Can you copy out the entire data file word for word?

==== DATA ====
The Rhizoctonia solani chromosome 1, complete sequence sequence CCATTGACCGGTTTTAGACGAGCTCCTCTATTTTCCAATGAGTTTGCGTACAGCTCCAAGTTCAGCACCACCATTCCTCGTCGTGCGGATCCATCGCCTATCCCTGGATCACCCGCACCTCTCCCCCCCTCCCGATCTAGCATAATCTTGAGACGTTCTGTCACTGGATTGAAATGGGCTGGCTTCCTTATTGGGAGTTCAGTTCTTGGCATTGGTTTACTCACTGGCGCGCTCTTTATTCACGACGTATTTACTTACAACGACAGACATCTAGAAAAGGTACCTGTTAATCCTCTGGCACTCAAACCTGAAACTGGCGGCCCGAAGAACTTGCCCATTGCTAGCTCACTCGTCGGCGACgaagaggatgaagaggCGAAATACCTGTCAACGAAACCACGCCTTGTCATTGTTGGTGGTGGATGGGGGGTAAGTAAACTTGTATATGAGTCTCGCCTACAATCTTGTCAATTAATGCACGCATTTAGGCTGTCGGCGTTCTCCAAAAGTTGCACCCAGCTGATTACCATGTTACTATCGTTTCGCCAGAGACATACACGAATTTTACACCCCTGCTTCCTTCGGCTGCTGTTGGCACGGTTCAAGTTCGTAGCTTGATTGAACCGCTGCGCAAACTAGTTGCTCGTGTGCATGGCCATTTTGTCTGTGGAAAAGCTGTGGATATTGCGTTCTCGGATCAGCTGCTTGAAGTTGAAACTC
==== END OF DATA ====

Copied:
The Rhizoctonia solani chromosome 1, complete sequence sequence CCATTGACCGGTTTTAGACGAGCTCCTCTATTTTCCAATGAGTTTGCGTACAGCTCCAAGTTCAGCACCACCATTCCTCGTCGTGCGGATCCATCGCCTATCCCTGGATCACCCGCACCTCTCCCCCCCTCCCGATCTAGCATAATCTTGAGACGTTCTGTCACTGGATTGAAATGGGCTGGCTTCCTTATTGGGAGTTCAGTTCTTGGCATTGGTTTACTCACTGGCGCGCTCTTTATTCACGACGTATTTACTTACAACGACAGACATCTAGAAAAGGTACCTGTTAATCCTCTGGCACTCAAACCTGAAACTGGCGGCCCGAAGAACTTGCCCATTGCTAGCTCACTCGTCGGCGACgaagaggatgaagaggCGAAATACCTGTCAACGAAACCACGCCTTGTCATTGTTGGTGGTGGATGGGGGGTAAGTAAACTTGTATATGAGTCTCGCCTACAATCTTGTCAATTAATGCACGCATTTAGGCTGTCGGCGTTCTCCAAAAGTTGCACCCAGCTGATTACCATGTTACTATCGTTTCGCCAGAGACATACACGAATTTTACACCCCTGCTTCCTTCGGCTGCTGTTGGCACGGTTCAAGTTCGTAGCTTGATTGAACCGCTGCGCAAACTAGTTGCTCGTGTGCATGGCCATTTTGTCTGTGGAAAAGCTGTGGATATTGCGTTCTCGGATCAGCTGCTTGAAGTTGAAACTC